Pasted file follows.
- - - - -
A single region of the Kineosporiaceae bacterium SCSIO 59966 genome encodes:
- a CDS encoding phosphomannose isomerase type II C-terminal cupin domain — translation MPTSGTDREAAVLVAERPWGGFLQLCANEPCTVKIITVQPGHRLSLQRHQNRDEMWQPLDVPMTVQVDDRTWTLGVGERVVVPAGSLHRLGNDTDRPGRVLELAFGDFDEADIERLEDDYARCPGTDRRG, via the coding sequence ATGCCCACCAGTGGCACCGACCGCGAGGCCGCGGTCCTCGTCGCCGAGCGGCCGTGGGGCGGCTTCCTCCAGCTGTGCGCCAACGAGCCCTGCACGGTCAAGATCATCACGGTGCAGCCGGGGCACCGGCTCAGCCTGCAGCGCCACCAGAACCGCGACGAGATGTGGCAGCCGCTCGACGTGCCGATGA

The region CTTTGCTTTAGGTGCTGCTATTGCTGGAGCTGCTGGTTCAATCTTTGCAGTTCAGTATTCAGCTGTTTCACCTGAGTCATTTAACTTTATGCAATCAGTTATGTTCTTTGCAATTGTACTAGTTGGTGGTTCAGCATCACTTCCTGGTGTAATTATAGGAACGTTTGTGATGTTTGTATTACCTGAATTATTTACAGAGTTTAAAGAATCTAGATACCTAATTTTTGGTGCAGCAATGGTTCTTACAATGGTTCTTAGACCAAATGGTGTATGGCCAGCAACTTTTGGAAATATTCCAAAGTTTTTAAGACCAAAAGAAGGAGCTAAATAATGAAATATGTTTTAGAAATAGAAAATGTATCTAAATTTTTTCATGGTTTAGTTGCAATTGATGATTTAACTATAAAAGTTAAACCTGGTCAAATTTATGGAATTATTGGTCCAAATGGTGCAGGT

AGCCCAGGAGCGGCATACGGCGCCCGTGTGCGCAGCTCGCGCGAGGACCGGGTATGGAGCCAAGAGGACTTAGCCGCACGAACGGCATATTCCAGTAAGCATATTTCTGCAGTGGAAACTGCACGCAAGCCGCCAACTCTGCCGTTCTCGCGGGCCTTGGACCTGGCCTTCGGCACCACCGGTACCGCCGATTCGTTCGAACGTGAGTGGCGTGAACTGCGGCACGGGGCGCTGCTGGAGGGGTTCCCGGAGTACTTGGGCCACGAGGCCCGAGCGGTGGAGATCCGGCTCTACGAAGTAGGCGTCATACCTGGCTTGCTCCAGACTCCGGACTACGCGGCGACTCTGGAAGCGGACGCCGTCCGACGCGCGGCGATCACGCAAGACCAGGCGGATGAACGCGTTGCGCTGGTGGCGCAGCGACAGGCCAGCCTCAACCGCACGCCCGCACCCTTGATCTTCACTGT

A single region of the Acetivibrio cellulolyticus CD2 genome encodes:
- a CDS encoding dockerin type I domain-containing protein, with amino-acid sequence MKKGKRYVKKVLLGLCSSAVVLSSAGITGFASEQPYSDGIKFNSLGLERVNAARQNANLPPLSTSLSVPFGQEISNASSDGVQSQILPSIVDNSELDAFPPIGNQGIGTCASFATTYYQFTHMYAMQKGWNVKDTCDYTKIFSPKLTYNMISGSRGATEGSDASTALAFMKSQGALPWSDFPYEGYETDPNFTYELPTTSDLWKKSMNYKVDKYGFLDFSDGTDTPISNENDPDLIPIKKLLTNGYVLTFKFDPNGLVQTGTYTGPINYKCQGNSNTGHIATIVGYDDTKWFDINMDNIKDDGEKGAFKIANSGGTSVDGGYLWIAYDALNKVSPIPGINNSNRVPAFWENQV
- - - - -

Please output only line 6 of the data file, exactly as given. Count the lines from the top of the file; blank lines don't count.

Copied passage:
- a CDS encoding dockerin type I domain-containing protein, with amino-acid sequence MKKGKRYVKKVLLGLCSSAVVLSSAGITGFASEQPYSDGIKFNSLGLERVNAARQNANLPPLSTSLSVPFGQEISNASSDGVQSQILPSIVDNSELDAFPPIGNQGIGTCASFATTYYQFTHMYAMQKGWNVKDTCDYTKIFSPKLTYNMISGSRGATEGSDASTALAFMKSQGALPWSDFPYEGYETDPNFTYELPTTSDLWKKSMNYKVDKYGFLDFSDGTDTPISNENDPDLIPIKKLLTNGYVLTFKFDPNGLVQTGTYTGPINYKCQGNSNTGHIATIVGYDDTKWFDINMDNIKDDGEKGAFKIANSGGTSVDGGYLWIAYDALNKVSPIPGINNSNRVPAFWENQV